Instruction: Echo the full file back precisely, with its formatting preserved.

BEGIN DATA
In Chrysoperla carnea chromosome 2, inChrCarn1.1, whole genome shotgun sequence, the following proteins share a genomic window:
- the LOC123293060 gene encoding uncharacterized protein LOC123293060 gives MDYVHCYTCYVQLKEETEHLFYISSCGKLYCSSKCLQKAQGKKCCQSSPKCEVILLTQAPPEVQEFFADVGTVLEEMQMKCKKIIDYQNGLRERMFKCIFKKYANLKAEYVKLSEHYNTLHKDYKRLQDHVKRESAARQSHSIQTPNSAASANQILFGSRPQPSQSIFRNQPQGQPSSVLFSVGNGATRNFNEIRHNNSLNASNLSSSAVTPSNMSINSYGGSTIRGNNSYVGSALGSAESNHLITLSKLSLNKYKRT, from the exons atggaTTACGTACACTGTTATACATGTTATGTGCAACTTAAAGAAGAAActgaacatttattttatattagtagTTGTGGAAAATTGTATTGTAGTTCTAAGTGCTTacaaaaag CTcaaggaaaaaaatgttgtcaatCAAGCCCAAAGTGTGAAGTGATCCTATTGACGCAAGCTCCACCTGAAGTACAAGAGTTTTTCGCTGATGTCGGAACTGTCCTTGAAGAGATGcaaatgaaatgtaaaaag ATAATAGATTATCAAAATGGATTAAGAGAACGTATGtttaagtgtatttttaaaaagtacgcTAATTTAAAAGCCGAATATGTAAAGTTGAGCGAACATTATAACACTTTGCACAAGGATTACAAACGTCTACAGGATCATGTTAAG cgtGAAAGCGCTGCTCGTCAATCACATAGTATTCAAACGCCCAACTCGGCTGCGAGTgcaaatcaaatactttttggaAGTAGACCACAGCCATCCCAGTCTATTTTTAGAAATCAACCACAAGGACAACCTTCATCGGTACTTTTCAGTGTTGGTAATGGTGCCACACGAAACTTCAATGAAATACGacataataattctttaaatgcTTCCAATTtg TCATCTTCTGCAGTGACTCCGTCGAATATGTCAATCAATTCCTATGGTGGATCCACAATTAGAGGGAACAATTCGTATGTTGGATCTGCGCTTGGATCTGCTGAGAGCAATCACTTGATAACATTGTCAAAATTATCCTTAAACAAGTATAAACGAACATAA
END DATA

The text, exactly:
In Chrysoperla carnea chromosome 2, inChrCarn1.1, whole genome shotgun sequence, the following proteins share a genomic window:
- the LOC123293060 gene encoding uncharacterized protein LOC123293060 gives MDYVHCYTCYVQLKEETEHLFYISSCGKLYCSSKCLQKAQGKKCCQSSPKCEVILLTQAPPEVQEFFADVGTVLEEMQMKCKKIIDYQNGLRERMFKCIFKKYANLKAEYVKLSEHYNTLHKDYKRLQDHVKRESAARQSHSIQTPNSAASANQILFGSRPQPSQSIFRNQPQGQPSSVLFSVGNGATRNFNEIRHNNSLNASNLSSSAVTPSNMSINSYGGSTIRGNNSYVGSALGSAESNHLITLSKLSLNKYKRT, from the exons atggaTTACGTACACTGTTATACATGTTATGTGCAACTTAAAGAAGAAActgaacatttattttatattagtagTTGTGGAAAATTGTATTGTAGTTCTAAGTGCTTacaaaaag CTcaaggaaaaaaatgttgtcaatCAAGCCCAAAGTGTGAAGTGATCCTATTGACGCAAGCTCCACCTGAAGTACAAGAGTTTTTCGCTGATGTCGGAACTGTCCTTGAAGAGATGcaaatgaaatgtaaaaag ATAATAGATTATCAAAATGGATTAAGAGAACGTATGtttaagtgtatttttaaaaagtacgcTAATTTAAAAGCCGAATATGTAAAGTTGAGCGAACATTATAACACTTTGCACAAGGATTACAAACGTCTACAGGATCATGTTAAG cgtGAAAGCGCTGCTCGTCAATCACATAGTATTCAAACGCCCAACTCGGCTGCGAGTgcaaatcaaatactttttggaAGTAGACCACAGCCATCCCAGTCTATTTTTAGAAATCAACCACAAGGACAACCTTCATCGGTACTTTTCAGTGTTGGTAATGGTGCCACACGAAACTTCAATGAAATACGacataataattctttaaatgcTTCCAATTtg TCATCTTCTGCAGTGACTCCGTCGAATATGTCAATCAATTCCTATGGTGGATCCACAATTAGAGGGAACAATTCGTATGTTGGATCTGCGCTTGGATCTGCTGAGAGCAATCACTTGATAACATTGTCAAAATTATCCTTAAACAAGTATAAACGAACATAA